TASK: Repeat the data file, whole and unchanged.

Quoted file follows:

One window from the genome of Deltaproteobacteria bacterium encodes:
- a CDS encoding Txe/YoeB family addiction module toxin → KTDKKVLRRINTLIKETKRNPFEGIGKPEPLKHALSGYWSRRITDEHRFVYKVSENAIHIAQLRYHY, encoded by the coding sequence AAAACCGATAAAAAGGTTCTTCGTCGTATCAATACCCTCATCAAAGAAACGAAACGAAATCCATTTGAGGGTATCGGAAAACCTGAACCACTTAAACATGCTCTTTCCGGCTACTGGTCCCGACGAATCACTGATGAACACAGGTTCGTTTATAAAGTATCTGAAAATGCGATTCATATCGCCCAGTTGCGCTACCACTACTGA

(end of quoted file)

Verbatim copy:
One window from the genome of Deltaproteobacteria bacterium encodes:
- a CDS encoding Txe/YoeB family addiction module toxin → KTDKKVLRRINTLIKETKRNPFEGIGKPEPLKHALSGYWSRRITDEHRFVYKVSENAIHIAQLRYHY, encoded by the coding sequence AAAACCGATAAAAAGGTTCTTCGTCGTATCAATACCCTCATCAAAGAAACGAAACGAAATCCATTTGAGGGTATCGGAAAACCTGAACCACTTAAACATGCTCTTTCCGGCTACTGGTCCCGACGAATCACTGATGAACACAGGTTCGTTTATAAAGTATCTGAAAATGCGATTCATATCGCCCAGTTGCGCTACCACTACTGA